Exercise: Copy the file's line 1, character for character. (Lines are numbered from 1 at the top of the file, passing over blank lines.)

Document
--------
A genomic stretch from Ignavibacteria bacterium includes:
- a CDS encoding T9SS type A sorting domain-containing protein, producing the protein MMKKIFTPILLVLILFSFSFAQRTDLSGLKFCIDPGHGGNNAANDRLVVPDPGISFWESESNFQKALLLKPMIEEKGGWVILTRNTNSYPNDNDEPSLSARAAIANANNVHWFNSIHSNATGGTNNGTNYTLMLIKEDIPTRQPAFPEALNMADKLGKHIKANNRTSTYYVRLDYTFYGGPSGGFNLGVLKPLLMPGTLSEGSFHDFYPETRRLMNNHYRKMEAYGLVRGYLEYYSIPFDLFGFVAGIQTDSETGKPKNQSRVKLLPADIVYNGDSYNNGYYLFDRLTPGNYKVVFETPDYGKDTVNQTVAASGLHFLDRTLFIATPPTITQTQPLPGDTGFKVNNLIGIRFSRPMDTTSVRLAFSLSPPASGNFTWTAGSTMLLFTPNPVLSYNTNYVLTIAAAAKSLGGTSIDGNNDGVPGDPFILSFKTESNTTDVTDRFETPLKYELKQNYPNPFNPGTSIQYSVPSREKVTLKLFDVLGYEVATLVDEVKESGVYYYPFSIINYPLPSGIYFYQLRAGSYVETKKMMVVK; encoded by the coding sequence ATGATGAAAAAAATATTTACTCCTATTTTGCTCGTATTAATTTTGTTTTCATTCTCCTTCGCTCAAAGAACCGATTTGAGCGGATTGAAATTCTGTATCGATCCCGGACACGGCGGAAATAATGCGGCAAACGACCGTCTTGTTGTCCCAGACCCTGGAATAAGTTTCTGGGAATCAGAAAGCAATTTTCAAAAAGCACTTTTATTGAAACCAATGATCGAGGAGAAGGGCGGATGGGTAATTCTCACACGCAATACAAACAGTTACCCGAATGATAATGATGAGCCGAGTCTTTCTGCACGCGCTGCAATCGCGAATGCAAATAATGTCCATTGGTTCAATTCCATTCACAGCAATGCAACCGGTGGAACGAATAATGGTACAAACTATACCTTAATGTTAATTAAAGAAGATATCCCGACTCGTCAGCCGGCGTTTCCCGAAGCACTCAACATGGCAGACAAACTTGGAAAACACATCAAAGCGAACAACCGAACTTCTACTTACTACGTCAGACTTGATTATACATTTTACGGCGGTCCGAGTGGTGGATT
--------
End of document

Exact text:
A genomic stretch from Ignavibacteria bacterium includes: